LGBT+ rights in China during the pandemic

By December 7, 2022 Advocacy, Regional

(to protect the safety of the contributor)

It has been 3 years since China went into lockdown with its zero Covid-19 policy. However, such policy comes with a cost especially for the LGBT+ community with issues from increased financial burden to reduced access to community and medical support. Below are some of the issues the LGBT+ community faced and still facing in China during this pandemic.

Increased financial burden for LGBT+ groups

The lockdown in China has brought the economy into a slowdown and many found themselves out of jobs in 2022. It is reported that 1 in 5 young people were unemployed in China as of September 2022. Consequently, in order to make ends meet, they need to cut regular expenses, including their monthly donations to LGBT+ groups. According to the director of a Beijing based LGBT+ group, they lost 20% of their monthly donors because of the economic recession and this percentage keeps increasing. Because of the strict lockdown requirements in China, organising events for fundraising becomes increasingly difficult and thus gravely affect their income flow.

Increased mental health risks for men who have sex with men (MSM) in China

Continuous lockdown means LGBT+ individuals are forced to stay home, resulting in more social isolation and lack of social connection to the LGBT+ community. Unemployment and lack of food security increased the mental health issues of the community. Among the group, MSM living with HIV reported higher psychological distress due to the challenge of seeking medical help, gaining access to antiretroviral medications and interrupting HIV treatment care which may result in treatment failure.

Reduced access to medicine for transgender individuals in China

Some transgender individuals rely on the black market to purchase hormone-related medicine online and delivered to their home. However, nation-wide lockdowns disrupt the delivery process in China and therefore it has become increasingly challenging for them to arrange delivery of the drugs. Although some transgender women can purchase the drug over the counter in the pharmacy, this kind of medicine usually is not treated as life-saving drugs and so they will not be sold during the lockdown. To make matters worse, the National Medical Products Administration announced in November this year that they are considering to ban the online sale of the two most used drugs by transgender women for hormone replacement therapy, which adds the financial burden for transgender individuals to buy drugs.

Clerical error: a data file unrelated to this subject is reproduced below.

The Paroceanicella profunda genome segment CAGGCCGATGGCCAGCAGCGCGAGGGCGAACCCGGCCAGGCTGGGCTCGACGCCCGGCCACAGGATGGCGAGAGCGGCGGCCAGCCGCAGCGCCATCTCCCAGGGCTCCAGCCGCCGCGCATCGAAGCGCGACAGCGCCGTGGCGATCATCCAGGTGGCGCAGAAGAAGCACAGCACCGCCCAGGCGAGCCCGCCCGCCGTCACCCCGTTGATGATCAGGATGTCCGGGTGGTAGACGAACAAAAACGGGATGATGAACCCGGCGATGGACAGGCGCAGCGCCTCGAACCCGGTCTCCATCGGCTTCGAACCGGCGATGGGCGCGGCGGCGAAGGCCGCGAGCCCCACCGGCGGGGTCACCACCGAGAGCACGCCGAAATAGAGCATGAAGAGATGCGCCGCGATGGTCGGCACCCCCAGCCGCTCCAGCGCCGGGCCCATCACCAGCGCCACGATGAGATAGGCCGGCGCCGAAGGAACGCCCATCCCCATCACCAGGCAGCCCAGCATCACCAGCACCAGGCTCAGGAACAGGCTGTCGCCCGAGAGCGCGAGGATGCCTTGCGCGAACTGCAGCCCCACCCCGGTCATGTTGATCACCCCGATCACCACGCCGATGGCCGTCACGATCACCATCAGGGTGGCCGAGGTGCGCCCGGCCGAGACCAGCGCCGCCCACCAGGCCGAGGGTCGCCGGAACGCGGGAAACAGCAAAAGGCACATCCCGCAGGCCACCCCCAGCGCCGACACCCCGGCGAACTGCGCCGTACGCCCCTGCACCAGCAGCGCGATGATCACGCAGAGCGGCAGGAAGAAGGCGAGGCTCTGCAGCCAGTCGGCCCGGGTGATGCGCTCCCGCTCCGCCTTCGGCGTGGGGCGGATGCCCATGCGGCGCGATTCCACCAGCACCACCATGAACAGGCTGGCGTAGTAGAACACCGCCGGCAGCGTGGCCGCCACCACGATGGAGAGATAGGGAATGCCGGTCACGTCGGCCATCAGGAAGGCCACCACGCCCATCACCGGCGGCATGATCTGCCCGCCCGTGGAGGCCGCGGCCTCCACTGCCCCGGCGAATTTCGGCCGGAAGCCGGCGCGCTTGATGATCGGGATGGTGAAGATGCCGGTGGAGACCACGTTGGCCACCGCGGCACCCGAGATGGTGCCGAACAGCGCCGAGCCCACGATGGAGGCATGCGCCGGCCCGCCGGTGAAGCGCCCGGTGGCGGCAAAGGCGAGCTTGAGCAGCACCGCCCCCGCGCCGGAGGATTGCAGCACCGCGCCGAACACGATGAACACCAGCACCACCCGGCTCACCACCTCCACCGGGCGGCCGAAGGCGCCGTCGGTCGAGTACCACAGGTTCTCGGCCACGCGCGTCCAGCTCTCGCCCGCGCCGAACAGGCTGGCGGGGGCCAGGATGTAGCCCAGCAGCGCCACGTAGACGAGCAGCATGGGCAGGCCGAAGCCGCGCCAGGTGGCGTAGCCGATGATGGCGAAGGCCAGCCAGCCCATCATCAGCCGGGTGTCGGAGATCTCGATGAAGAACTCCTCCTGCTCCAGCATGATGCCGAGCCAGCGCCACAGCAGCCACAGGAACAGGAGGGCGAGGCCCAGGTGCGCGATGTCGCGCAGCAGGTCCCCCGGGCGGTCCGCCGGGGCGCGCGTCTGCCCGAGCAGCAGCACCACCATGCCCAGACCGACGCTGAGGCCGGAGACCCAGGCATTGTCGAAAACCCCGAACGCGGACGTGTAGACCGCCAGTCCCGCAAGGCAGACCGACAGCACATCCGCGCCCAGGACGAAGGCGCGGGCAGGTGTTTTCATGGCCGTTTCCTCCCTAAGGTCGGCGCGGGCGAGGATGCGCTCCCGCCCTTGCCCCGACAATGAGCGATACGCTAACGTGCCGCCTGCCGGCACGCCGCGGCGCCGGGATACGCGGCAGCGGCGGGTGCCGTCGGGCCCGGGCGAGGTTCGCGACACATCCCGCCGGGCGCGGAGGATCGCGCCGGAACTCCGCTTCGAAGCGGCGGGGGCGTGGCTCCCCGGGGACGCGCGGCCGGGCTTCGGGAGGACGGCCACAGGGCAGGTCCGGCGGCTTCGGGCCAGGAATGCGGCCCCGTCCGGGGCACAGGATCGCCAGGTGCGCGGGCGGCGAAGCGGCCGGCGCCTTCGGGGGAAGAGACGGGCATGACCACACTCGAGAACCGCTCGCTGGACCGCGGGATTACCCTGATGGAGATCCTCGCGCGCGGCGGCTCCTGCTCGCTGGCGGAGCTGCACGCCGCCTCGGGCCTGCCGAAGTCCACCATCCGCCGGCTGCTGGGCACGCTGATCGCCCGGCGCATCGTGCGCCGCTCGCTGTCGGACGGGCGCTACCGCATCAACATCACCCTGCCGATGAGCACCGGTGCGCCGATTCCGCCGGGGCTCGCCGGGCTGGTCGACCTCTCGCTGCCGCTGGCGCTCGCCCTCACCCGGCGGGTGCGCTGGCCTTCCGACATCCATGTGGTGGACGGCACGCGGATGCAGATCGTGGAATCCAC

Leveraging technology to marry overseas

On the bright side, thanks to technology, getting married is no longer a dream for same-sex couples in China. Since 2021, an estimate of at least 200 same-sex couples were married via online ceremonies conducted by wedding officiants in Utah, USA. Although such marriage is not recognised in China, it helps same-sex couples to immigrate to other countries where same-sex marriage is legal.

To conclude, the continuous lockdown affects both the mental and physical health of the LGBT+ community. LGBT+ groups are also struggling financially due to the decrease in funding from the community. More support from the region and the global community is needed to help the LGBT+ community ride through the seemingly never-ending lockdown.

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